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Looking through keyboard shortcuts in the control center, I noticed that Alt+Ctrl+Esc is "kill window." What's the functional difference between that and "closing" the window? I tried it (on an open Firefox window set to a blank page), and nothing obvious happened except that the cursor became a skull.
KControl, Alt-F2 kcontrol, or System Configuration (Settings)
>> Regional & Accessibility >> Keyboard Shortcuts --- Shortcut Schemes (tab)
The drop down menu will probably be showing "Current Scheme" but will display the ones I mentioned & several others.
There are 3 sub tabs on "Shortcut Schemes":
The 1st 2 will show many changes as you play w/ the default setting.
BTW & FWIW, entering "settings:/Accessibility/" in the Konqueror Location bar will take you directly to "Regional & Accessibility"
To add some information to the original question about the difference between "kill" and "close", the difference is the same as between the commands (in command-line) to "kill" and "kill -9". First one, plain "kill", sends a termination signal which means, that the chosen process (in the case of a graphical "point-and-click" method, a window) is signaled to 'please save your work and then exit', which the program may or may not obey - it depends. "Good" programs obey the thing, exit cleanly and be nice. Some programs don't listen to that, or can't listen to that ("jammed"). The second one (infamous "kill -9", same as the skull cursor) sends an immediate kill signal, which the program must obey. That means: if the program would normally "save it's work" and then exit (when given a termination signal), now it isn't given time to "save it's work", but it must exit immediately - perhaps uncleanly.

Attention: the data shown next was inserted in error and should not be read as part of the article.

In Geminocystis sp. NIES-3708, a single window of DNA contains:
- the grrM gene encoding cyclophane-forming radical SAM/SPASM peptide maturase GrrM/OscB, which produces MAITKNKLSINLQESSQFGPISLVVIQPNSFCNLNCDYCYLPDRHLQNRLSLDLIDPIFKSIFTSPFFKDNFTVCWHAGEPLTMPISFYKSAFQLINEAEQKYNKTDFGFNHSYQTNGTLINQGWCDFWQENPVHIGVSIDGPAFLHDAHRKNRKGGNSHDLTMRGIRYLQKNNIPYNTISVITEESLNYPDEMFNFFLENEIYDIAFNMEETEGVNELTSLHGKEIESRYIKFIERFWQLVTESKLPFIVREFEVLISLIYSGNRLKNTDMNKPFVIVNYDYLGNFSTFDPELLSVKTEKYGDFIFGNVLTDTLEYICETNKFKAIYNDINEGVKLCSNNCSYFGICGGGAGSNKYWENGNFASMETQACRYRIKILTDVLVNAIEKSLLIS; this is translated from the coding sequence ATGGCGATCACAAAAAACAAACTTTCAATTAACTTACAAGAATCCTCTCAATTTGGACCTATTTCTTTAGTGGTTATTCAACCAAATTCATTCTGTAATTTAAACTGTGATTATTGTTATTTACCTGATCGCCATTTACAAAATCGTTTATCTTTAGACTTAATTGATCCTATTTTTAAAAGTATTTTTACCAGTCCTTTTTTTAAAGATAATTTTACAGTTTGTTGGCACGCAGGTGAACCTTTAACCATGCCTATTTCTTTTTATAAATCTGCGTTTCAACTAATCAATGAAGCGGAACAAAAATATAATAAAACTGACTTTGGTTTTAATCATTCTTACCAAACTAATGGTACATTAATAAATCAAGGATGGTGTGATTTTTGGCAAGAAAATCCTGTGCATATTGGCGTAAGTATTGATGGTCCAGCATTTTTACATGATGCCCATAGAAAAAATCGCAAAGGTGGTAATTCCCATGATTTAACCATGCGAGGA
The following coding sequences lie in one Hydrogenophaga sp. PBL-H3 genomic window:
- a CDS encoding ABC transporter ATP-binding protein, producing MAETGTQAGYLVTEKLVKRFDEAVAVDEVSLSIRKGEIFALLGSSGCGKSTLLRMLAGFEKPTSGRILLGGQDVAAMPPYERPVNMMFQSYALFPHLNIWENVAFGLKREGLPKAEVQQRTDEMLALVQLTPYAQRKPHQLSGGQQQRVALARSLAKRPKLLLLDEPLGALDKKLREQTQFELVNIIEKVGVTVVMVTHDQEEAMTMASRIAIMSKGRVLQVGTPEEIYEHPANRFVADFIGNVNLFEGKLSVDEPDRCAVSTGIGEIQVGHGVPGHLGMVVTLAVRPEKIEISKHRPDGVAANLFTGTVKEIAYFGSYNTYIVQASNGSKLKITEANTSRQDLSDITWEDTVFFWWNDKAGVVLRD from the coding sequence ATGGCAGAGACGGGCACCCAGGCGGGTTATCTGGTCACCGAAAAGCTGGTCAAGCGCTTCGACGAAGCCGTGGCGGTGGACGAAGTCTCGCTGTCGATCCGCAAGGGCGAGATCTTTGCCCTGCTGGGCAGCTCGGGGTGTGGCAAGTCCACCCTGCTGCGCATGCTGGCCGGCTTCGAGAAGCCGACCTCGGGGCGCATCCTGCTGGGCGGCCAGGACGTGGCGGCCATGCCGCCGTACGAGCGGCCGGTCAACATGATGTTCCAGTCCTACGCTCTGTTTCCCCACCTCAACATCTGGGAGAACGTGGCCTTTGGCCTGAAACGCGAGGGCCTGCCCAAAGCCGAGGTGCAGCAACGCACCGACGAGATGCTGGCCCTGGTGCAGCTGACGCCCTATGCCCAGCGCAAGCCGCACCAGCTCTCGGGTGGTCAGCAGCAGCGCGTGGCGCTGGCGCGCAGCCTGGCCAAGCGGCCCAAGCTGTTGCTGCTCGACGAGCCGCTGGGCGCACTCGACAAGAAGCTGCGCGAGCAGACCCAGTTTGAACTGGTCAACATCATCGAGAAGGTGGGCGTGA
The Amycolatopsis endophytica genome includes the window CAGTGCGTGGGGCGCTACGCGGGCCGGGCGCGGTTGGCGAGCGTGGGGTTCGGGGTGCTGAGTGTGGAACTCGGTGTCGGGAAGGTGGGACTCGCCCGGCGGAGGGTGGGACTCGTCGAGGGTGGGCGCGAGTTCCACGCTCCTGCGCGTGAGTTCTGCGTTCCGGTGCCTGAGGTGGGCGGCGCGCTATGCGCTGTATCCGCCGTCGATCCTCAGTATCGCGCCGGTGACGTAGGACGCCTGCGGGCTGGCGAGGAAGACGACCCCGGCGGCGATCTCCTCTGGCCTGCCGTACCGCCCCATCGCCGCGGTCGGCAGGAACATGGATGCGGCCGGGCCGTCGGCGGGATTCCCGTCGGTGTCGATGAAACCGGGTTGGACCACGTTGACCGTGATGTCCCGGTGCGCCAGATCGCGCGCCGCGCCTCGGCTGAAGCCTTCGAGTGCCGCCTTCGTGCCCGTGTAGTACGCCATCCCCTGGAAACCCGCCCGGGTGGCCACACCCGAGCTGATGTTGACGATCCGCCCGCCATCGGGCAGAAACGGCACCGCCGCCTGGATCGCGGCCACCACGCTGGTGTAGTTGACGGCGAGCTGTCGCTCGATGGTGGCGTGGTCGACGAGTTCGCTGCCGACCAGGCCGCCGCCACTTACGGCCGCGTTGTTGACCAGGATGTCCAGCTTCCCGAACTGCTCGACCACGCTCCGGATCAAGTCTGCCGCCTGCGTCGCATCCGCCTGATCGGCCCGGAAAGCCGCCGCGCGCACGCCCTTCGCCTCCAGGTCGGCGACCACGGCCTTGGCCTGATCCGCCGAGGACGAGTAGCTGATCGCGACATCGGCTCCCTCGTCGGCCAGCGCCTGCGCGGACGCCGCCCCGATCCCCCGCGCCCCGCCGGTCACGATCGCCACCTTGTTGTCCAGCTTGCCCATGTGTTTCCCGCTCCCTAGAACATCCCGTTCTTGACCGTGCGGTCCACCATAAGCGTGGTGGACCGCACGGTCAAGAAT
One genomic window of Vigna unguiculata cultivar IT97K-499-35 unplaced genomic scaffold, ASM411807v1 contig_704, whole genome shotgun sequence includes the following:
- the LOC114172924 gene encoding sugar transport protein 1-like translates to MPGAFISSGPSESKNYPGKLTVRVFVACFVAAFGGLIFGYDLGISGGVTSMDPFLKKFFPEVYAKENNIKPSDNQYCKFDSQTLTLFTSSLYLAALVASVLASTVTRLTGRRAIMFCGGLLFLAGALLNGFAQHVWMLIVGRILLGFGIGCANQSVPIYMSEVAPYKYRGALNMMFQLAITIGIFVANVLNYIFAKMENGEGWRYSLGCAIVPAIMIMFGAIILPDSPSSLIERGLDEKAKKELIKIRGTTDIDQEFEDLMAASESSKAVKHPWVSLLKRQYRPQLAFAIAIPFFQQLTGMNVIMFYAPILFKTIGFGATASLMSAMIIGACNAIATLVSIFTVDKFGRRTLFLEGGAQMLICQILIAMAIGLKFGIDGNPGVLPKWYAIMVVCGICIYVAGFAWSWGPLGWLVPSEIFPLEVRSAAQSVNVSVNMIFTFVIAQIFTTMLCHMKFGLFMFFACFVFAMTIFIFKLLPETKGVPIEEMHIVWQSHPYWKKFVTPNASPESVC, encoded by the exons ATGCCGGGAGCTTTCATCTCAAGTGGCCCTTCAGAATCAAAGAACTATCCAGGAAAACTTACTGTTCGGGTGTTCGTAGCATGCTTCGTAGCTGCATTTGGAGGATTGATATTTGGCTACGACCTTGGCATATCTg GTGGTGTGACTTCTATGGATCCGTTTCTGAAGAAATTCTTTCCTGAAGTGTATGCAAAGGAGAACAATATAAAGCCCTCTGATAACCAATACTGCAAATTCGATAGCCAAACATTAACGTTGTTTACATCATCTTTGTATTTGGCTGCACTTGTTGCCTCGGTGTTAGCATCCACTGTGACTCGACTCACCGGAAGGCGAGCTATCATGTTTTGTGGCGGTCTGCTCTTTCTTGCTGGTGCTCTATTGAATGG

The click-method does the same, but the process to be killed is selected based on which window you click, so you're not asked a process ID or anything like that.
While we're on the subject of "weapons" (i.e. tools to kill with ), don't forget killall & htop.
killall uses the same "kill"/"close" option codes as kill, but its argument(s) are command name(s), not PID's.
htop has recently become a favorite of mine -- I keep instance running in a root xterm &/or tty at all times. Like top it provides a continuously updated (text) screen of your running processes. Unlike top, it is also interactive & allows you to send the various SIGnals, e.g. "kill", "close", etc., to a single process or to a group of them. I find it especially useful when my GUI slows to the speed of cold molasses & the mouse is useless. If I can get to the tty where it is running, then I have a chance to fix things w/o having to power cycle the machine.